How are Denmark’s schools preparing for lower heating this winter?

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How are Denmark’s schools preparing for lower heating this winter?
Temperatures will be set to a lower 19 degrees Celsius in Danish classrooms this winter. File photo: Liselotte Sabroe/Ritzau Scanpix

Danish schools could ask students to bring an extra layer to classes this winter, while breaks from teaching could be used to warm up.


Thermostats in Danish state schools (folkeskoler) are to be turned down to 19 degrees by October 1st as part of a government plan to save energy.

The plan also involves setting thermostats at 19 degrees in public buildings and switching off outside illumination this winter. Temperatures in schools are normally set to around 21.5 degrees.

As part of the government plan, thermostats will be set to 19 degrees in public buildings no later than October 1st. Some types of building will be exempted, including hospitals, care homes and preschool care.


The period of the year in which central heating is switched on in public buildings – known as the fyringssæson – will be reduced. Instead of running from October 1st to April 30th, it will not be switched on until temperatures in the buildings drops below 19 degrees.

Energy and gas prices are currently around five times more expensive than they were a year ago, with further increases possible.

READ ALSO: How much will Danish energy bills go up this winter?

The optimal temperature for classrooms is 21-22 degrees Celsius and a lower temperature will affect children in different ways, an expert who spoke to DR said.

“Some students will probably not be affected by it at all, while others might feel a form of tension of stress in their body. That happens because the body is using more energy to stay warm than normal,” Jannie Moon Lindskov, director of the Danish Centre for Learning Environments (Dansk Center for Undervisningsmiljø), told broadcaster DR.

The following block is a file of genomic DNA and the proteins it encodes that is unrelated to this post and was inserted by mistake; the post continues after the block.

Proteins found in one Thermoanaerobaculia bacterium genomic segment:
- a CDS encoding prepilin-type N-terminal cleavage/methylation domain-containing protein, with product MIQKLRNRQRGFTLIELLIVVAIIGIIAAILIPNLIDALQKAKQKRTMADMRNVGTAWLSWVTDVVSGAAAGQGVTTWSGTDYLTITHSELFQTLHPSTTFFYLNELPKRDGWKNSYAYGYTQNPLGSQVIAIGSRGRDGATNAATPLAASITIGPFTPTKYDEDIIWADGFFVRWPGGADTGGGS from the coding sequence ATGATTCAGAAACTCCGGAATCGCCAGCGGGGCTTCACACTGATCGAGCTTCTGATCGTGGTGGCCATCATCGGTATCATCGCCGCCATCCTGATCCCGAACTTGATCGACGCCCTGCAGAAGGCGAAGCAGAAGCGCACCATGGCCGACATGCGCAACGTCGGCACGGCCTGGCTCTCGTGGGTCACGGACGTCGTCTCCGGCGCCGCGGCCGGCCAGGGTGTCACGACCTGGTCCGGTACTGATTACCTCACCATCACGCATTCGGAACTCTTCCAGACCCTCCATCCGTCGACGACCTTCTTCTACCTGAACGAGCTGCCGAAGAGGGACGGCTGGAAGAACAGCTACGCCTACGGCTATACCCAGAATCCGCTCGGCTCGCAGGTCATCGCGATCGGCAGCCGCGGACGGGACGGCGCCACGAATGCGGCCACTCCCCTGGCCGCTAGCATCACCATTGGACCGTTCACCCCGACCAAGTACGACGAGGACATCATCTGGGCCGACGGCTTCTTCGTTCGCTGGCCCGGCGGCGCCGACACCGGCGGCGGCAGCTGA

“Some children will find it hard to sit still. That can be expressed by shaking their legs or rubbing their hands to stay warm. That can create a type of agitation and that can also affect concentration,” she said.

As such, breaks for physical exercise are important because they aid concentration by helping schoolgoers to keep warm and avoid long periods of sitting still, she said.

“On a purely practical level you could maybe also go out and buy some rugs out of the class cash box and encourage to put warmer clothes on,” she said.


A senior teacher told DR that schools and parents must talk about the issue with children to prepare them for the changes the measure would bring.

“It will be necessary to talk to students about the background [for turning down heating]. And it will probably also be necessary to tell them it probably won’t be enough come wearing a t-shirt, that you’ll need a sensible top. And instead of coming in ankle socks, wear normal socks,” the teacher, Lene Banke Andersen, a head of department at Aalbæk Skole in North Jutland, said to DR.

Many schools in Denmark currently practice “brain breaks”, in which a short break in classes is given to students for physical activity and respite from learning.

Temperatures of 19 degrees in classrooms mean these breaks could also be used to help children warm up, DR writes.

“It’s important to have a physical learning activity to get the body moving. That helps you to warm up while also keeping moving and learning,” Andersen said to DR.


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